Visualizing the Content of Science Fiction with Gephi

April 21, 2018 - All

According to Goodreads, “Science fiction (abbreviated SF or sci-fi with varying punctuation and capitalization) is a broad genre of fiction that often involves speculations based on current or future science or technology.” It is a very popular genre of fiction which often includes some imaginative concepts and explores the potential consequences of scientific and other innovations.

Within the genre, there are also many topics of science fiction, such as spaceflight, timetravel, robots, etc. It will be very interesting to see which topics are the most popular and how they are related to or overlapped with each other.

Data Sources and Inspirations

I found a dataset from CASOS collected by Dr. Kathleen M. Carley, which includes the date, author, century, author gender and content of story of 157 Sci-Fi books. I intentionally used the data of “content of story” and Gephi to create a network visualization about the content of science fiction.

Before jumping into creating the visualization, I collected three Gephi examples for inspirations. I like them having different sizes and colors to visualize the connections and grouping, and annotated labels for readability.

Tools and Process

To create the network visualization for the content of science fiction, I used Excel and R to clean the dataset, and then used Gephi to create the visualization.

At first, I used Excel to remove the irrelevant data in the original dataset, just leaving the “content of story”. There are 11 kinds of content identified in the dataset: robots, androids or AI computers / battles / romance / magic / time travel / interplanetary / multi-species, sentient species / beasts / psychic powers / novel technology (not AIish, ex. steam based technology is considered novel) / after catastrophe – often post apopolyptic. Each fiction has different rates (0-4) for each content.

In this project, I put away the fiction title and rates, and replace the rates (1-4, except for 0) with the content label and saved the file as CSV file in Excel.

Then I used R to permute the network data and wrote out the weighted edgelist as a new CSV file. Now the dataset is ready for importing to Gephi to create the network visualization.

Results and Analysis

In Gephi, I ran Average Degree and Avg. Weighted Degree to create the visualization with expansion layout, from which shows the most-common content in the larger nodes: Battles, Novel Technology, Interplanetary and Romance, followed by Multi-species, Psychic Powers, After Catastrophe, Beasts, and Robots, Androids or AI Computers.

To further identify how different content are related to each other. I ran “Modularity” to see which content tend to appear together. The result shows there are majorly three groups:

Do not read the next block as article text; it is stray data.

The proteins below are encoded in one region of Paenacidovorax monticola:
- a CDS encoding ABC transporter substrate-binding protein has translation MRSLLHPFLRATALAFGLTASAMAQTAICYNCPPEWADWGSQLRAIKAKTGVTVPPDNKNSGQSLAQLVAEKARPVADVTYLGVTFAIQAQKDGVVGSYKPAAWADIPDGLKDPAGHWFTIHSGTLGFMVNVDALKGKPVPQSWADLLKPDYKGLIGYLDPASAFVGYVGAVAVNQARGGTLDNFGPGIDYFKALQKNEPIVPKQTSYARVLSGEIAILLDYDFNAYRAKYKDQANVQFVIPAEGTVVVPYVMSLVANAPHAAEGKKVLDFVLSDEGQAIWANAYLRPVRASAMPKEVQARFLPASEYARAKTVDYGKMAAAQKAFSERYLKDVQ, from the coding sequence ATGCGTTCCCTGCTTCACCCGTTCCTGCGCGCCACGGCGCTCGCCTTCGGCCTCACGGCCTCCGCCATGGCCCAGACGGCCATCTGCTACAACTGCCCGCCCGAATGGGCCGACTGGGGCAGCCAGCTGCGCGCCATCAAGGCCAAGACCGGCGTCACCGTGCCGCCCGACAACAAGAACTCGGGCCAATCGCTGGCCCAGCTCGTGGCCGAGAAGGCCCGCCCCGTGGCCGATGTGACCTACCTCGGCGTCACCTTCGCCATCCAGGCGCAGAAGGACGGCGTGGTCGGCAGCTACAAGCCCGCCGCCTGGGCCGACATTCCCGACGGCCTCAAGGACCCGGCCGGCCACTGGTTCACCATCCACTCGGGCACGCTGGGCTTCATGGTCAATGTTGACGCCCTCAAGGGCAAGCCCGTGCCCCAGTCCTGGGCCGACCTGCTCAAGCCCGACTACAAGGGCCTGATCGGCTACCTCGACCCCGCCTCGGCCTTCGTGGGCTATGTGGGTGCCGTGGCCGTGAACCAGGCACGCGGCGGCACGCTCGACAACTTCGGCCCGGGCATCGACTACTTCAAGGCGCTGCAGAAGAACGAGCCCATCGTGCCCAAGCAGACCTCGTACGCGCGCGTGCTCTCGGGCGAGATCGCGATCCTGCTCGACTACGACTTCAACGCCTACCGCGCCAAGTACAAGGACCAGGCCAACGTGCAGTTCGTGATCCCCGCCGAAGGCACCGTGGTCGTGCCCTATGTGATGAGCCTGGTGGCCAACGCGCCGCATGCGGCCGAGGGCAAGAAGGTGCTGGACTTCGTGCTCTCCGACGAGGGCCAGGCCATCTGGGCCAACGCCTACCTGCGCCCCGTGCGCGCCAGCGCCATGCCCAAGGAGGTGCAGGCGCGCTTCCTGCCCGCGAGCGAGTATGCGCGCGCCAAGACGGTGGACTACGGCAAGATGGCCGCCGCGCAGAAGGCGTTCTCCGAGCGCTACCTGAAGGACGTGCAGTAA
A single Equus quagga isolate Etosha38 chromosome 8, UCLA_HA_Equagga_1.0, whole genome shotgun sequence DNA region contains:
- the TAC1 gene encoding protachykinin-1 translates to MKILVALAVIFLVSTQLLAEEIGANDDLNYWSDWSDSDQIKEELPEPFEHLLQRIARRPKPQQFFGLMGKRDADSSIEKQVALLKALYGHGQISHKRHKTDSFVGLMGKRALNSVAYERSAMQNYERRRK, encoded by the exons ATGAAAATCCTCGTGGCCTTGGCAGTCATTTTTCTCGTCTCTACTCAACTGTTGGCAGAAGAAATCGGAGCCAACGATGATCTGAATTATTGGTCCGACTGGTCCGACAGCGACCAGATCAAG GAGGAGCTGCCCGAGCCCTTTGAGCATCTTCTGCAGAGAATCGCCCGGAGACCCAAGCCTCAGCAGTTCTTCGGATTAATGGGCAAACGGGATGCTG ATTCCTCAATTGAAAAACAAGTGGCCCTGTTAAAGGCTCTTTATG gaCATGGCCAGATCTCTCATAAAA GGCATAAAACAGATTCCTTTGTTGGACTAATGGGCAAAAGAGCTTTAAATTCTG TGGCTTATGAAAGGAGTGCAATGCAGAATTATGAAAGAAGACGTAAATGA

1. (Orange Nodes) Novel Technology, Interplanetary, Multi-species, and Robots, Androids or AI Computers;

2. (Purple Nodes) Battles, Psychic Powers, Beasts, Magic, and Time Travel;

3. (Green Nodes) Romance and After Catastrophe.

It means the content within each group is often mixed with other content in the same group.

Future Direction

Besides the content data, there is also “date” data in the dataset which refers to the date the science fiction first published (if it is a series, date listed is the date first book was published). I believe it will be meaningful to separate the dataset based on the century and run the analysis again to see the popularity and relation of content in different centuries.

Network visualization is an interesting while relatively complicated kind of information visualization. It requires great understanding of both data and the tools. I would like to explore more features of Gephi in the future, so I can create more in-depth visualization around the topic, for example, trying more the layout and metrics features. Creating real-time and interactive visualization are also the directions that I want to explore more, because it provides flexibility for the audience to find out the information they want. It’s also important to learn more about data cleanup using tools like R and OpenRefine, because how the data files look like directly affect the visualization result.

By going forward, I will try different kinds of dataset to explore more about network visualization. For example, the social media data and character relationship of fiction or tv show. Furthermore, after learning different kinds of visualization, I hope I can use different tools at the same time to gain more insights from one dataset or project.


  1. Sci-Fi Books Dataset:
  2. Science Fiction Intro:
  3. First Design Example:
  4. Second Design Example:
  5. Third Design Example:

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